Spotify Artist Profile vs. Song/Album Page
• When a fan is sent to the Spotify Artist Profile, that fan chooses whether or not to stream multiple songs from the catalog. Because your Spotify Popularity Index Ranking is influenced by streams across your entire catalog, you want fans to discover many songs from your catalog–not just one.
• When a fan gets sent to the artist profile, it's much easier for that fan to follow the artist. This is because the FOLLOW button is incredibly apparent. That FOLLOW button is nowhere to be found on the song/album pages. Fans do more than stream your music on your artist profile page: They follow you while they listen and save your songs.
The result accelerates what we call the Virtuous Cycle of Spotify Followers, a process that leads to you getting more streams on Spotify via algorithmic playlists.
The Virtuous Cycle of Spotify followers is the positive chain of events that results from a fan choosing to follow you on Spotify.
The Virtuous Cycle of Spotify Followers
Here’s how it works (assuming you currently get 0% of streams from algorithmic playlists):
1. A fan discovers your Spotify artist profile and follows you. They listen to, and save, your songs.
2. Because your songs have recent streaming activity, your Spotify Popularity Index Ranking goes up relative to other artists on the platform.
3. The increase in your Spotify Popularity Index Ranking gets you placed in Discover Weekly Playlists and Release Radar Playlists. The increase in followers means you get featured in more Release Radar playlists when you release new music after they’ve followed you.
4. The increase in placement that you receive on Release Radar and Discover Weekly exposes you to new fans, who, in turn, follow you, in addition to listening to and saving your songs.
5. This further increases your Spotify Popularity Index ranking, allowing you to get more placement on Discover Weekly and Release Radar. The cycle continues!
This cycle happens organically, but it can be accelerated through smart marketing. That’s why we’ve developed the Spotify Growth Playbook to let you use ToneDen to create powerful Instagram Stories ads that help you get more Spotify followers and streams.
We tested the process with Aussie artist Lili Kendall. Her results will floor you. Read on!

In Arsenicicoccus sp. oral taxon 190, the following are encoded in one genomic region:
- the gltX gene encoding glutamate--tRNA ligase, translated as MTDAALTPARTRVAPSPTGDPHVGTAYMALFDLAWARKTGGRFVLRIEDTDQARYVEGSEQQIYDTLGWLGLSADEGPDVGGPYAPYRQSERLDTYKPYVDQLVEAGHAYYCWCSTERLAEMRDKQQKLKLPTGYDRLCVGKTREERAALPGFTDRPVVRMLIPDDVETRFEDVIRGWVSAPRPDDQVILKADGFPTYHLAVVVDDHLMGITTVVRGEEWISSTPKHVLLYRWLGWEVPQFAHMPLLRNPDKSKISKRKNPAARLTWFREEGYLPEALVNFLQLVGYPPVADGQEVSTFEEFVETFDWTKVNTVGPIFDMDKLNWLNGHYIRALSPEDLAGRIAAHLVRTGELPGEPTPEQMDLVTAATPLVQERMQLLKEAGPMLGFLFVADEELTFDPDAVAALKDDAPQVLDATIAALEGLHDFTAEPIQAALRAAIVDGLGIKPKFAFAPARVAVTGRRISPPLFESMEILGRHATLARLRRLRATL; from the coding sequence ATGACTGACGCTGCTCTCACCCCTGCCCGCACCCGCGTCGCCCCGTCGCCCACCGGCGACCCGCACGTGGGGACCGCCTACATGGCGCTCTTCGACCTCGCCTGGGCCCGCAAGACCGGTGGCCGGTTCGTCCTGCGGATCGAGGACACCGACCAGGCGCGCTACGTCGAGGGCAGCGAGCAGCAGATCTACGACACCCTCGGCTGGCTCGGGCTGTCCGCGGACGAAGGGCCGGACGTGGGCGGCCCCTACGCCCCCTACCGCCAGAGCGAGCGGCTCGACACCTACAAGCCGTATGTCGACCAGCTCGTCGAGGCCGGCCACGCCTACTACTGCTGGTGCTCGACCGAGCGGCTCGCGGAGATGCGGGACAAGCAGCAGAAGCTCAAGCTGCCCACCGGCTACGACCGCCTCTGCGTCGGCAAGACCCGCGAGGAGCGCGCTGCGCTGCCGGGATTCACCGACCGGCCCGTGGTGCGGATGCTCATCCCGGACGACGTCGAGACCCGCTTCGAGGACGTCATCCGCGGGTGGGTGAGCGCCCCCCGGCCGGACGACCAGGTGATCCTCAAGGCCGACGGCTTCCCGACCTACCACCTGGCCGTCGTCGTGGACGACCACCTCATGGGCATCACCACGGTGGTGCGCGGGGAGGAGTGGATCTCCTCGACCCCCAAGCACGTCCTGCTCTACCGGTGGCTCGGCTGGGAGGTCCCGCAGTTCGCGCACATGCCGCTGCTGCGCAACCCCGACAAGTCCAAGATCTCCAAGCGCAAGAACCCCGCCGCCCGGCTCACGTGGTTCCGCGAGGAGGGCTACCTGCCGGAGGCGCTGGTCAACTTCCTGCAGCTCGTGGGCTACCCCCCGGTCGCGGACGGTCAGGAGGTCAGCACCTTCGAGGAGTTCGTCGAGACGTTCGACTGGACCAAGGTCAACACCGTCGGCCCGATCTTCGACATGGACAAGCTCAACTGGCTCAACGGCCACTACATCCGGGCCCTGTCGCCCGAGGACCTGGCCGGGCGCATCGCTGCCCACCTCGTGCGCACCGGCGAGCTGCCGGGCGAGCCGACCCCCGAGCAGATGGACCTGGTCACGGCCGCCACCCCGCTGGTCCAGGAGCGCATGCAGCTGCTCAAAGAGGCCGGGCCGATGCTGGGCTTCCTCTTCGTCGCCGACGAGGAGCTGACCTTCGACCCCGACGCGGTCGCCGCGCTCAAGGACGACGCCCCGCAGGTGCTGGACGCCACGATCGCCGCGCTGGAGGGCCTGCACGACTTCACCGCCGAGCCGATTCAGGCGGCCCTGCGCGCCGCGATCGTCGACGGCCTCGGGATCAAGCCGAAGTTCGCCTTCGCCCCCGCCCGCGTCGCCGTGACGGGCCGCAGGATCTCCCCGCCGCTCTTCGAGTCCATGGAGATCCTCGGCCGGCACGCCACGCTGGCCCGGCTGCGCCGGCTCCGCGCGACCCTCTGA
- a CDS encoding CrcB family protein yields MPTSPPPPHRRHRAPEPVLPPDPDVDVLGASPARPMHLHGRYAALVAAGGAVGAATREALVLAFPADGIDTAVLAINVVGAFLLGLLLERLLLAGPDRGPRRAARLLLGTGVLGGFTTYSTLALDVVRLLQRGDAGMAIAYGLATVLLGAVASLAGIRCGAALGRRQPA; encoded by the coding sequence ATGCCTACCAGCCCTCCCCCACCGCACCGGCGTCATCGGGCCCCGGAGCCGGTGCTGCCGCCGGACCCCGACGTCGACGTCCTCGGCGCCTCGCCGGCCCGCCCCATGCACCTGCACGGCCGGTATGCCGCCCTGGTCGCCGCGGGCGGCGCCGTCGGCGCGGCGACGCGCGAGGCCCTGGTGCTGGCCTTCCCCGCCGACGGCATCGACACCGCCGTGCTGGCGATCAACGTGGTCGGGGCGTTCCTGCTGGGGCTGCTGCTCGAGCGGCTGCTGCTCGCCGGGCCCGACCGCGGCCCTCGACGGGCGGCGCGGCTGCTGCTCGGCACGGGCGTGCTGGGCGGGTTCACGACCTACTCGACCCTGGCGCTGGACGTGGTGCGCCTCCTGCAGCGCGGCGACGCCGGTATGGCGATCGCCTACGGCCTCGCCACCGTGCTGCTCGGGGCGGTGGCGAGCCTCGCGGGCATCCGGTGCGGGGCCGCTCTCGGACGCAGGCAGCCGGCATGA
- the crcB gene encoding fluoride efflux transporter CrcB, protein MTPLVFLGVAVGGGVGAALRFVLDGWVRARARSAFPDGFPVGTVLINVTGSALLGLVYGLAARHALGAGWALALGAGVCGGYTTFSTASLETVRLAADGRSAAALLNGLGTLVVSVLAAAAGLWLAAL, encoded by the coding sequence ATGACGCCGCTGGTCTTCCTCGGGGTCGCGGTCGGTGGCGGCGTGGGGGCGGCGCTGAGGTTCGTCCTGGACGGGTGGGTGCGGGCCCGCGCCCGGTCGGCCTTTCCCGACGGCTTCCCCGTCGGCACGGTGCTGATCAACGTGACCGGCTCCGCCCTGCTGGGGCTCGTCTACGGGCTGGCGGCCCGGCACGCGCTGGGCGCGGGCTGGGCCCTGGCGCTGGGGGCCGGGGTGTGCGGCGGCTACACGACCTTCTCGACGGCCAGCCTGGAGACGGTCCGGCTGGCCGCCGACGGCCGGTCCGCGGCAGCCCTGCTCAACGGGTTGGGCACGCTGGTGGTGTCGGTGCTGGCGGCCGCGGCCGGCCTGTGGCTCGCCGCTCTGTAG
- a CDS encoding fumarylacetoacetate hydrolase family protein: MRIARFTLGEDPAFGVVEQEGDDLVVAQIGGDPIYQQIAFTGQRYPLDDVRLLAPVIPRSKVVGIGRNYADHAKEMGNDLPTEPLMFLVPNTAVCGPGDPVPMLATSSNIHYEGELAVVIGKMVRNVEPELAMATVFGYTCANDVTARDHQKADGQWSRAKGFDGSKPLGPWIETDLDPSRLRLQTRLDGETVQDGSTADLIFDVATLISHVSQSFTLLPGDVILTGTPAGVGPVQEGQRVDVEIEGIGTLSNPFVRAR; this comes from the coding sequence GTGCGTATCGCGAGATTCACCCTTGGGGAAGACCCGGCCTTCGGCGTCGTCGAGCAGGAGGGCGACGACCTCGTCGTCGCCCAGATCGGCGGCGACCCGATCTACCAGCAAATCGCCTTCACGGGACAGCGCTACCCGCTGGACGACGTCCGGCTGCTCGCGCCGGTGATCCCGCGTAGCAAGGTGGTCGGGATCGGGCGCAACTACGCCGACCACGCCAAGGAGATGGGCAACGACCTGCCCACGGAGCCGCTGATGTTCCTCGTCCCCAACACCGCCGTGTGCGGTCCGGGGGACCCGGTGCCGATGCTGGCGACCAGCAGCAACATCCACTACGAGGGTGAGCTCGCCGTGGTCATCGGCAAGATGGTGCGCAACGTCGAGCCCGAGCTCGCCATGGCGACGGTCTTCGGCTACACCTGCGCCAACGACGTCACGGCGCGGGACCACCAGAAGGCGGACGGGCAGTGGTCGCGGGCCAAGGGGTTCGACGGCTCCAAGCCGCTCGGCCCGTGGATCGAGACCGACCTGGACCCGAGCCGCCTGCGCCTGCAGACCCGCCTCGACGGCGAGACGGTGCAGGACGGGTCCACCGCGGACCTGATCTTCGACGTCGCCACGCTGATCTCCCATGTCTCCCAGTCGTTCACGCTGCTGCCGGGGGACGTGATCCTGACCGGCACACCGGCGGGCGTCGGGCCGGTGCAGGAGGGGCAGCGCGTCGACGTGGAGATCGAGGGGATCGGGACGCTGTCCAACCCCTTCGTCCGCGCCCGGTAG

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Artist Lili Kendall
Want to triple your Spotify followers in 30 days? Talk to Lili Kendall
A native of Brisbane, Australia, Kendall released her full-length album “love, herself” this spring. Kendall’s music is poppy and soulful, feminine, empowered.
In March 2020, Kendall took ToneDen’s Spotify Growth Playbook for a thirty-day ride. She discovered that she could increase her exposure in Discover Weekly and other algorithmic playlists by promoting her Spotify profile through powerful Instagram Story ads.
Swipe Up Instagram Story Ads
After launching the playbook, Kendall’s daily streams jumped from 400 to 1500—then to 3000 by the end of the month (a 650% increase). She went from getting 0% of her streams from Spotify algorithmic playlists to 15%.
She rapidly accelerated the virtuous cycle of Spotify Followers. Thirty days of sustained promotion through Instagram Stories sent people to Lili Kendall’s Spotify artist profile, led to increased placement on Discover Weekly and Release Radar, and caused a huge uptick in her streams.
How did Kendall monitor her progress? How any artist in 2020 monitors their progress on Spotify: with the Spotify for Artists tool. It's a must.
The audience tab on the Spotify for Artists dashboard shows you follower growth, daily stream growth, and where your streams are coming from. Lili and her team saw that using ToneDen led to a significant increase in her overall followers, as well as the number of streams and listeners she gained each day:
Lili Kendall's 650% Increase in Streams
The source of those streams is valuable information. Spotify for Artist breaks out the sources like this:
Source of Streams via Spotify for Artists Dashboard
Your profile and catalog
These streams come from listeners who go directly to your artist profile or specific song/album pages. This is about as “direct” as you can get when it comes to streams.
Listener's own playlists and library
These streams come from listeners saving and creating their own playlists. When a fan plays one of your songs in the Liked Songs section of their library, that song is counted toward this category, which also covers any playlists that fan creates. If a fan included your song on their gym playlist “Workout Bangers,” listening to that song on that playlist would be accounted for here.
Other listeners playlists